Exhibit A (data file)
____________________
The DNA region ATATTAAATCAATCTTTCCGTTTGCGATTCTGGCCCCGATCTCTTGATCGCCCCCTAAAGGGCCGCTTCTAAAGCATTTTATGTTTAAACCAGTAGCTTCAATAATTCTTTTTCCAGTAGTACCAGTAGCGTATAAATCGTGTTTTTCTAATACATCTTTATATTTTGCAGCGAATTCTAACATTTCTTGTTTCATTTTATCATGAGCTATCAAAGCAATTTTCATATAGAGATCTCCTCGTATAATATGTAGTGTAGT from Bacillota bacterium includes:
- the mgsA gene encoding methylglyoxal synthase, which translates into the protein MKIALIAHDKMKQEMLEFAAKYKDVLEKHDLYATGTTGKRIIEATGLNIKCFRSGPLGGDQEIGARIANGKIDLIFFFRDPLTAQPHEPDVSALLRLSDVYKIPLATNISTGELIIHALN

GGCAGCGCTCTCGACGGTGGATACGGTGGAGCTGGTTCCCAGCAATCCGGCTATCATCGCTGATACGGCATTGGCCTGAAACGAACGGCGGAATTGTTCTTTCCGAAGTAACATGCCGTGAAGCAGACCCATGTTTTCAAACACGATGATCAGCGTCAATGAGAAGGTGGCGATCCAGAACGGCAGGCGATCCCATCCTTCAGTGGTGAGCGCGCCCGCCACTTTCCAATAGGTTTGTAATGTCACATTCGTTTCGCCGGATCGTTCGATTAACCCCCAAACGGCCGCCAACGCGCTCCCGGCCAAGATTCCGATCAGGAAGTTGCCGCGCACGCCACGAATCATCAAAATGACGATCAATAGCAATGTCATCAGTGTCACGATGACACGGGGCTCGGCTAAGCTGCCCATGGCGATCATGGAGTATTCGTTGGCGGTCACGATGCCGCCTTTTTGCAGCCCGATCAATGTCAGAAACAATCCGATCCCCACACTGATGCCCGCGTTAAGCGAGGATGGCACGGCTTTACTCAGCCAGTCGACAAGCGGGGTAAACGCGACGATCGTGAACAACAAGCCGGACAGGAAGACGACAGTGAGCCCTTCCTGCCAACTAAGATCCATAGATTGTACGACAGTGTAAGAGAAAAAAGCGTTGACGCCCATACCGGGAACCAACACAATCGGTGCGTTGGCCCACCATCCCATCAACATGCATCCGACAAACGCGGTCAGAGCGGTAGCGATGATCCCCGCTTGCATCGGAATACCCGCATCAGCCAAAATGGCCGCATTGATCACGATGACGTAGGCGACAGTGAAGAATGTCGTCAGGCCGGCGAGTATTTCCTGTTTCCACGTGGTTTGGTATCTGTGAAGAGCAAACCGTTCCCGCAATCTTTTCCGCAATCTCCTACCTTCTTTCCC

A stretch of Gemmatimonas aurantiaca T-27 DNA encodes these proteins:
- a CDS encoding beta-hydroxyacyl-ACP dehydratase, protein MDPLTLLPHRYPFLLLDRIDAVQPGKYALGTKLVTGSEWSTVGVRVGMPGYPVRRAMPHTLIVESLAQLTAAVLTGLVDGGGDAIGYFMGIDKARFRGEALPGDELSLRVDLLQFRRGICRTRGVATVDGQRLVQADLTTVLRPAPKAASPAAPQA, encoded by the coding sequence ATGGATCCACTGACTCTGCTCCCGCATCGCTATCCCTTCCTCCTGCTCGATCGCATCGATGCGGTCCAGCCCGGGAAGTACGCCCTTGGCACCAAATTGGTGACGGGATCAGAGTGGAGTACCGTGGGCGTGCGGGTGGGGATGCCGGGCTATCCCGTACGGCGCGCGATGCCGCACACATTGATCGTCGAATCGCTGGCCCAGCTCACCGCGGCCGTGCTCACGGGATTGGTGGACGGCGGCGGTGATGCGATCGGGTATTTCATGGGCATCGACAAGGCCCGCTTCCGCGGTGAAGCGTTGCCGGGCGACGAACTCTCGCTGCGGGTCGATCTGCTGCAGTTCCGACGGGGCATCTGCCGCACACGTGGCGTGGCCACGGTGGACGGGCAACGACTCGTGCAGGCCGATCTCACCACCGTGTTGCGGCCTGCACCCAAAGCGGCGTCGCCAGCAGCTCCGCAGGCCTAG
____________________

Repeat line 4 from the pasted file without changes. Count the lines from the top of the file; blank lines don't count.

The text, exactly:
A stretch of Gemmatimonas aurantiaca T-27 DNA encodes these proteins: